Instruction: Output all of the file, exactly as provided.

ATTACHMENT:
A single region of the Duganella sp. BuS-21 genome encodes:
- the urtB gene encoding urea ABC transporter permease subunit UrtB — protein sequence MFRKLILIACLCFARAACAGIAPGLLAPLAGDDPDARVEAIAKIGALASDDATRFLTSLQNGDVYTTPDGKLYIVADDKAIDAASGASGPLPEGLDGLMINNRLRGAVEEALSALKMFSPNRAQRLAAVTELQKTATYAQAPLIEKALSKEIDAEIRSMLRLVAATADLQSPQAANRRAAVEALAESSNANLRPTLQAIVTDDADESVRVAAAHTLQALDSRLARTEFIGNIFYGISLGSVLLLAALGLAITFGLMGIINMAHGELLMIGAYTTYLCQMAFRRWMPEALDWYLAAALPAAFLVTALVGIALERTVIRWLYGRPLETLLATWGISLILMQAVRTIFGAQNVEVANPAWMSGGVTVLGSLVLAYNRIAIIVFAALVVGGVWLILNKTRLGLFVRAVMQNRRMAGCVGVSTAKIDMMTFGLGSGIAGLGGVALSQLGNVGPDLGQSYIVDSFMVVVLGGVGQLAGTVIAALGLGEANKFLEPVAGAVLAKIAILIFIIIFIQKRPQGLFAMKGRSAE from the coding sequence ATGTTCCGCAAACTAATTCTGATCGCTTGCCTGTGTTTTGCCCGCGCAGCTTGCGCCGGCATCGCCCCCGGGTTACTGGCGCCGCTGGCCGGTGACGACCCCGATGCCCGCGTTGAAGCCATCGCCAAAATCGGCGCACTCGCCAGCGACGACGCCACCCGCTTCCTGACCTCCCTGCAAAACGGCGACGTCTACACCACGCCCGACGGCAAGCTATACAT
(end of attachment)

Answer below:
A single region of the Duganella sp. BuS-21 genome encodes:
- the urtB gene encoding urea ABC transporter permease subunit UrtB — protein sequence MFRKLILIACLCFARAACAGIAPGLLAPLAGDDPDARVEAIAKIGALASDDATRFLTSLQNGDVYTTPDGKLYIVADDKAIDAASGASGPLPEGLDGLMINNRLRGAVEEALSALKMFSPNRAQRLAAVTELQKTATYAQAPLIEKALSKEIDAEIRSMLRLVAATADLQSPQAANRRAAVEALAESSNANLRPTLQAIVTDDADESVRVAAAHTLQALDSRLARTEFIGNIFYGISLGSVLLLAALGLAITFGLMGIINMAHGELLMIGAYTTYLCQMAFRRWMPEALDWYLAAALPAAFLVTALVGIALERTVIRWLYGRPLETLLATWGISLILMQAVRTIFGAQNVEVANPAWMSGGVTVLGSLVLAYNRIAIIVFAALVVGGVWLILNKTRLGLFVRAVMQNRRMAGCVGVSTAKIDMMTFGLGSGIAGLGGVALSQLGNVGPDLGQSYIVDSFMVVVLGGVGQLAGTVIAALGLGEANKFLEPVAGAVLAKIAILIFIIIFIQKRPQGLFAMKGRSAE from the coding sequence ATGTTCCGCAAACTAATTCTGATCGCTTGCCTGTGTTTTGCCCGCGCAGCTTGCGCCGGCATCGCCCCCGGGTTACTGGCGCCGCTGGCCGGTGACGACCCCGATGCCCGCGTTGAAGCCATCGCCAAAATCGGCGCACTCGCCAGCGACGACGCCACCCGCTTCCTGACCTCCCTGCAAAACGGCGACGTCTACACCACGCCCGACGGCAAGCTATACAT